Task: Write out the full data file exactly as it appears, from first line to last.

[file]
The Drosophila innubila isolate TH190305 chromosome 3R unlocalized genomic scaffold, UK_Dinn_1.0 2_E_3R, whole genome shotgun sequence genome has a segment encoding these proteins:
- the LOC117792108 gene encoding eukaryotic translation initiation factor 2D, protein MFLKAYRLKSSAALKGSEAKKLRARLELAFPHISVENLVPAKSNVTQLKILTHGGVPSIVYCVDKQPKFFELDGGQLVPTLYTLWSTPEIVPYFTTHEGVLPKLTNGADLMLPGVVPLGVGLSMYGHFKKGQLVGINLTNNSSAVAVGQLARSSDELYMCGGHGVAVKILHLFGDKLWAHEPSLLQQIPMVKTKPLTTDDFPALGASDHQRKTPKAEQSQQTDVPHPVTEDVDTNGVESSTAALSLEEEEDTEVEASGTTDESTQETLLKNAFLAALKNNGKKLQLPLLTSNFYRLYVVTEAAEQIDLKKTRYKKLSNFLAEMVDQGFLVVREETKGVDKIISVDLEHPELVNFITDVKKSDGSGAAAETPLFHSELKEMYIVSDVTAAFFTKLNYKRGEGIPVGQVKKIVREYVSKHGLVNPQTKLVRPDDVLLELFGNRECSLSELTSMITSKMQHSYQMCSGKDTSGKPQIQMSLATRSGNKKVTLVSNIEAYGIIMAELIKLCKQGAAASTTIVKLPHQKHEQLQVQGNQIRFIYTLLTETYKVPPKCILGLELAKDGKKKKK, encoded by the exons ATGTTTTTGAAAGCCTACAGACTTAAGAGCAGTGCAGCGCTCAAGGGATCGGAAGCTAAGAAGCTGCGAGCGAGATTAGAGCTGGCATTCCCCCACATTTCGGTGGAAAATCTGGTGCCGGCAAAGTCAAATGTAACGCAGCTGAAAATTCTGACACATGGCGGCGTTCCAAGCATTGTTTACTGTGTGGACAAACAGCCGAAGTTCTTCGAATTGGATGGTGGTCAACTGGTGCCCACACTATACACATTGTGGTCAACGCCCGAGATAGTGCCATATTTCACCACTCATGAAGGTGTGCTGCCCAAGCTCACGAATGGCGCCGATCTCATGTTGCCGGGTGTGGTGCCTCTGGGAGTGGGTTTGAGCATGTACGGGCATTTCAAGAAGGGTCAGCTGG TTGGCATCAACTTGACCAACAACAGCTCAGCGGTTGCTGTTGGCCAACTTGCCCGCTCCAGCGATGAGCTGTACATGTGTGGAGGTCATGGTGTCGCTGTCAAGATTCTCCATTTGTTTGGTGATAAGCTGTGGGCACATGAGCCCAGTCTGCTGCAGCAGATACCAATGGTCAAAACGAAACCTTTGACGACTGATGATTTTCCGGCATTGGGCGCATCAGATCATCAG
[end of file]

The Drosophila innubila isolate TH190305 chromosome 3R unlocalized genomic scaffold, UK_Dinn_1.0 2_E_3R, whole genome shotgun sequence genome has a segment encoding these proteins:
- the LOC117792108 gene encoding eukaryotic translation initiation factor 2D, protein MFLKAYRLKSSAALKGSEAKKLRARLELAFPHISVENLVPAKSNVTQLKILTHGGVPSIVYCVDKQPKFFELDGGQLVPTLYTLWSTPEIVPYFTTHEGVLPKLTNGADLMLPGVVPLGVGLSMYGHFKKGQLVGINLTNNSSAVAVGQLARSSDELYMCGGHGVAVKILHLFGDKLWAHEPSLLQQIPMVKTKPLTTDDFPALGASDHQRKTPKAEQSQQTDVPHPVTEDVDTNGVESSTAALSLEEEEDTEVEASGTTDESTQETLLKNAFLAALKNNGKKLQLPLLTSNFYRLYVVTEAAEQIDLKKTRYKKLSNFLAEMVDQGFLVVREETKGVDKIISVDLEHPELVNFITDVKKSDGSGAAAETPLFHSELKEMYIVSDVTAAFFTKLNYKRGEGIPVGQVKKIVREYVSKHGLVNPQTKLVRPDDVLLELFGNRECSLSELTSMITSKMQHSYQMCSGKDTSGKPQIQMSLATRSGNKKVTLVSNIEAYGIIMAELIKLCKQGAAASTTIVKLPHQKHEQLQVQGNQIRFIYTLLTETYKVPPKCILGLELAKDGKKKKK, encoded by the exons ATGTTTTTGAAAGCCTACAGACTTAAGAGCAGTGCAGCGCTCAAGGGATCGGAAGCTAAGAAGCTGCGAGCGAGATTAGAGCTGGCATTCCCCCACATTTCGGTGGAAAATCTGGTGCCGGCAAAGTCAAATGTAACGCAGCTGAAAATTCTGACACATGGCGGCGTTCCAAGCATTGTTTACTGTGTGGACAAACAGCCGAAGTTCTTCGAATTGGATGGTGGTCAACTGGTGCCCACACTATACACATTGTGGTCAACGCCCGAGATAGTGCCATATTTCACCACTCATGAAGGTGTGCTGCCCAAGCTCACGAATGGCGCCGATCTCATGTTGCCGGGTGTGGTGCCTCTGGGAGTGGGTTTGAGCATGTACGGGCATTTCAAGAAGGGTCAGCTGG TTGGCATCAACTTGACCAACAACAGCTCAGCGGTTGCTGTTGGCCAACTTGCCCGCTCCAGCGATGAGCTGTACATGTGTGGAGGTCATGGTGTCGCTGTCAAGATTCTCCATTTGTTTGGTGATAAGCTGTGGGCACATGAGCCCAGTCTGCTGCAGCAGATACCAATGGTCAAAACGAAACCTTTGACGACTGATGATTTTCCGGCATTGGGCGCATCAGATCATCAG